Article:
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How common is esophageal perforation?
The most common cause of esophageal perforation in the pediatric population is iatrogenic injury secondary to instrumentation. Iatrogenic injury is responsible for nearly 60% of all reported esophageal perforations in recent series. Esophageal perforation during upper endoscopy is estimated at a frequency of 0.03% for flexible and 0.11% for rigid endoscopy. Most of the perforations occur in the hypopharynx or upper esophagus . The actual incidence of esophageal perforation in the pediatric population is not known but varies in different age groups. Mortality associated with esophageal perforation approaches 30% .
Newborn infants, especially premature infants, are prone to injury from either endotracheal tube or oro/nasogastric tube insertion. This most commonly occurs just proximal to the most narrow portion of the esophagus - the cricopharyngeus muscle.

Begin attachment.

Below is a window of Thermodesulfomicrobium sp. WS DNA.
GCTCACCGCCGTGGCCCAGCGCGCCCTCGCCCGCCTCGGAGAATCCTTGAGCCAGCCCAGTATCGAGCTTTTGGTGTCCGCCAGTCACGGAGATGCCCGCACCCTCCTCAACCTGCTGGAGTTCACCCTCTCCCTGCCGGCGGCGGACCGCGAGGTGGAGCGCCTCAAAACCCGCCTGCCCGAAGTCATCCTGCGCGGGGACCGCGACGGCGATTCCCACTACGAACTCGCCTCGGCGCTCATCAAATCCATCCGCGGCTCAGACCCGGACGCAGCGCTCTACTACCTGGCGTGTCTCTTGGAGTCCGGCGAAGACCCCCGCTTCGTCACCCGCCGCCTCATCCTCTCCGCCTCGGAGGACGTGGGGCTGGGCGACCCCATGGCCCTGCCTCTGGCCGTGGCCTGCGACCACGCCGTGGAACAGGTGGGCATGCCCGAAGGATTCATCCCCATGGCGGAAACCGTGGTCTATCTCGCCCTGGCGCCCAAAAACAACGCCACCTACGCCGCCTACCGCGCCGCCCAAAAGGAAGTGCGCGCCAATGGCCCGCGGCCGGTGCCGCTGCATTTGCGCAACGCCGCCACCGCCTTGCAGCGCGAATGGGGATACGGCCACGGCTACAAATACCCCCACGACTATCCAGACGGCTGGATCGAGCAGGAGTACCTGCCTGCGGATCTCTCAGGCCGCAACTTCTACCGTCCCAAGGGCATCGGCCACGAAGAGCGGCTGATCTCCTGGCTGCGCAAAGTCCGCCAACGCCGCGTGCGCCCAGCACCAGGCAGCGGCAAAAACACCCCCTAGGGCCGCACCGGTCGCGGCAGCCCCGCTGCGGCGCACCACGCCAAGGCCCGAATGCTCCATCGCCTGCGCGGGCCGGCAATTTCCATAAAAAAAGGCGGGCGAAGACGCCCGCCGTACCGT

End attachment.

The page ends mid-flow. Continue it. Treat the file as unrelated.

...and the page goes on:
Esophageal perforation in young children is often sustained from caustic ingestion and/or foreign objects. The incidence of esophageal perforation from chemical ingestion has been reduced with improvements in child safety measures and patient education. However, objects such as toys and batteries remain a major health concern. The annual incidence of battery ingestion has been stable, fluctuating between 6.3 and 15.1 cases per one million people. However, there has been a 6.7 fold increase major or fatal outcomes due to ingestion. This increase in severity is largely attributed to the emergence of the 20 mm diameter lithium button battery .
Traumatic esophageal perforation is uncommon in children accounting for less than one percent of thoracic injuries. Most are a result of penetrating trauma.